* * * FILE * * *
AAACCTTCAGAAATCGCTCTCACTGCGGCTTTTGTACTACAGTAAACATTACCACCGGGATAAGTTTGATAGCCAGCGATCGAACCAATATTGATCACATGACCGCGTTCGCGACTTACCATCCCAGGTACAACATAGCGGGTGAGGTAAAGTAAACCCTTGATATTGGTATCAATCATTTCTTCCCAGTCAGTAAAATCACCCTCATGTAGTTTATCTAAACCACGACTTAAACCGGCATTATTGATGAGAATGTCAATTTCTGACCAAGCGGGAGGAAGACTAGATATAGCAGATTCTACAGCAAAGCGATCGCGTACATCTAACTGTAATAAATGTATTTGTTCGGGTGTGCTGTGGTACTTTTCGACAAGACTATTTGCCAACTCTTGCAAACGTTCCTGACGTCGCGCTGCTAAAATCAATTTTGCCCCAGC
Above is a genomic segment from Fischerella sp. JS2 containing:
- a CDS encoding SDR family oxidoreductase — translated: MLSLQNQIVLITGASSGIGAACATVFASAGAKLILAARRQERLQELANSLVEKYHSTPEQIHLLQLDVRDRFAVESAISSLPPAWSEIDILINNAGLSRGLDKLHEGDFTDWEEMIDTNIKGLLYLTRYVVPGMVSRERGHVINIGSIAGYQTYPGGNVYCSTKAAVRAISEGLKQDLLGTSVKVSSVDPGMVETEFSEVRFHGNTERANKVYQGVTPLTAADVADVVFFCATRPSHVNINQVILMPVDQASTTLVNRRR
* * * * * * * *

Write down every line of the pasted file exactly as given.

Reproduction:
AAACCTTCAGAAATCGCTCTCACTGCGGCTTTTGTACTACAGTAAACATTACCACCGGGATAAGTTTGATAGCCAGCGATCGAACCAATATTGATCACATGACCGCGTTCGCGACTTACCATCCCAGGTACAACATAGCGGGTGAGGTAAAGTAAACCCTTGATATTGGTATCAATCATTTCTTCCCAGTCAGTAAAATCACCCTCATGTAGTTTATCTAAACCACGACTTAAACCGGCATTATTGATGAGAATGTCAATTTCTGACCAAGCGGGAGGAAGACTAGATATAGCAGATTCTACAGCAAAGCGATCGCGTACATCTAACTGTAATAAATGTATTTGTTCGGGTGTGCTGTGGTACTTTTCGACAAGACTATTTGCCAACTCTTGCAAACGTTCCTGACGTCGCGCTGCTAAAATCAATTTTGCCCCAGC
Above is a genomic segment from Fischerella sp. JS2 containing:
- a CDS encoding SDR family oxidoreductase — translated: MLSLQNQIVLITGASSGIGAACATVFASAGAKLILAARRQERLQELANSLVEKYHSTPEQIHLLQLDVRDRFAVESAISSLPPAWSEIDILINNAGLSRGLDKLHEGDFTDWEEMIDTNIKGLLYLTRYVVPGMVSRERGHVINIGSIAGYQTYPGGNVYCSTKAAVRAISEGLKQDLLGTSVKVSSVDPGMVETEFSEVRFHGNTERANKVYQGVTPLTAADVADVVFFCATRPSHVNINQVILMPVDQASTTLVNRRR